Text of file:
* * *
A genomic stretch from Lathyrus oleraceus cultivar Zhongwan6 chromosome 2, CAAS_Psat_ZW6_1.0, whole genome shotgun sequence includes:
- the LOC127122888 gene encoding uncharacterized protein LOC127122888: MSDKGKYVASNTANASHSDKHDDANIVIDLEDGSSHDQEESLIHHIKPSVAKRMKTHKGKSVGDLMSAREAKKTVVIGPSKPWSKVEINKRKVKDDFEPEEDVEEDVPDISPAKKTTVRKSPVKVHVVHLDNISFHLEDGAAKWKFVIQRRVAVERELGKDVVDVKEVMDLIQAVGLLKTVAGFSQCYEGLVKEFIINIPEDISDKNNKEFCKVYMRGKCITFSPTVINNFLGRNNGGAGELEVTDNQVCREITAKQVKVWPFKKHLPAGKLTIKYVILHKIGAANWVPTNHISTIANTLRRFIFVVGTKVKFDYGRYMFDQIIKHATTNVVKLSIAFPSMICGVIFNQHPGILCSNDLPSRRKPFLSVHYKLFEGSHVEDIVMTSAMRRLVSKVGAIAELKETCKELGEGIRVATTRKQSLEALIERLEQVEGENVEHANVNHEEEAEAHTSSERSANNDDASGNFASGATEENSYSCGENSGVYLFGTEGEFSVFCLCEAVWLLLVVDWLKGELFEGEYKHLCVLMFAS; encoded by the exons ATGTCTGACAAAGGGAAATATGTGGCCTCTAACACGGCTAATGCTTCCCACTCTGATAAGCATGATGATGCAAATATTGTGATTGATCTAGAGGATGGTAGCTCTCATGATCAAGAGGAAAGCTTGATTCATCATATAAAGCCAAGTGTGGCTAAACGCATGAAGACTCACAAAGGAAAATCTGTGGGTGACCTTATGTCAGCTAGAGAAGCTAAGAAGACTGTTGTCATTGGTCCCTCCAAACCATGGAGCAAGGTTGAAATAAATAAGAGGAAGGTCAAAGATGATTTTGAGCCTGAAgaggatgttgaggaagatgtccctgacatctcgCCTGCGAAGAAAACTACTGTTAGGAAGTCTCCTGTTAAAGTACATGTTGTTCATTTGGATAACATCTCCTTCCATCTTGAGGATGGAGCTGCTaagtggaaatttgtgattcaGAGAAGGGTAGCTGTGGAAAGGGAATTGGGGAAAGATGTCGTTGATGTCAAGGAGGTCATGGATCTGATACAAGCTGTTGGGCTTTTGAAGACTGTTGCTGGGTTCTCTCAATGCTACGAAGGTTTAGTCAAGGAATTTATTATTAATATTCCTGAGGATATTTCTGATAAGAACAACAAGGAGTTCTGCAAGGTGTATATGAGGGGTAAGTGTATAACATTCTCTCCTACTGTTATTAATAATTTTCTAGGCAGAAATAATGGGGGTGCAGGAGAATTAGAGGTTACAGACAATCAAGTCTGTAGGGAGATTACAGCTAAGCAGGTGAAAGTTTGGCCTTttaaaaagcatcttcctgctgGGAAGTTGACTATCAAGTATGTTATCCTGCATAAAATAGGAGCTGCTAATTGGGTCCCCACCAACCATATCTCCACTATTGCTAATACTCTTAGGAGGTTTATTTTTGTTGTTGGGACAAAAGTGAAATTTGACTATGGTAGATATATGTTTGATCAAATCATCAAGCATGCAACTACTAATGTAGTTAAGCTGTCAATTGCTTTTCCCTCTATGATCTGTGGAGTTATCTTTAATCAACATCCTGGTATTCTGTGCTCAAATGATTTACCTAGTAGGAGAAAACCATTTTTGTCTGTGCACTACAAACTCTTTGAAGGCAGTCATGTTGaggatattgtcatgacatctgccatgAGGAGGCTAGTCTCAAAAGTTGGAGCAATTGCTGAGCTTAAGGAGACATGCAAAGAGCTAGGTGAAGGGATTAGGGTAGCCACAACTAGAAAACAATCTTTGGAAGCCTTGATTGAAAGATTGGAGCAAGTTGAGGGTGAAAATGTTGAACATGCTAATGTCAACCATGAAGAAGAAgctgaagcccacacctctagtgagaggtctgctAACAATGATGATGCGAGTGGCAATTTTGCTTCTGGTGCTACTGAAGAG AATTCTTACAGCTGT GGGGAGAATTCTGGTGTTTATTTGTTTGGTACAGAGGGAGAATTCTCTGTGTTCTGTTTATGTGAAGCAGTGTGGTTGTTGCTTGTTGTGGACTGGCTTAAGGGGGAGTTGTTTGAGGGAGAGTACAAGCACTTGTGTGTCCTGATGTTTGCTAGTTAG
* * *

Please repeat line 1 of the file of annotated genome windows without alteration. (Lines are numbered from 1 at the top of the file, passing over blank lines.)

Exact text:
A genomic stretch from Lathyrus oleraceus cultivar Zhongwan6 chromosome 2, CAAS_Psat_ZW6_1.0, whole genome shotgun sequence includes: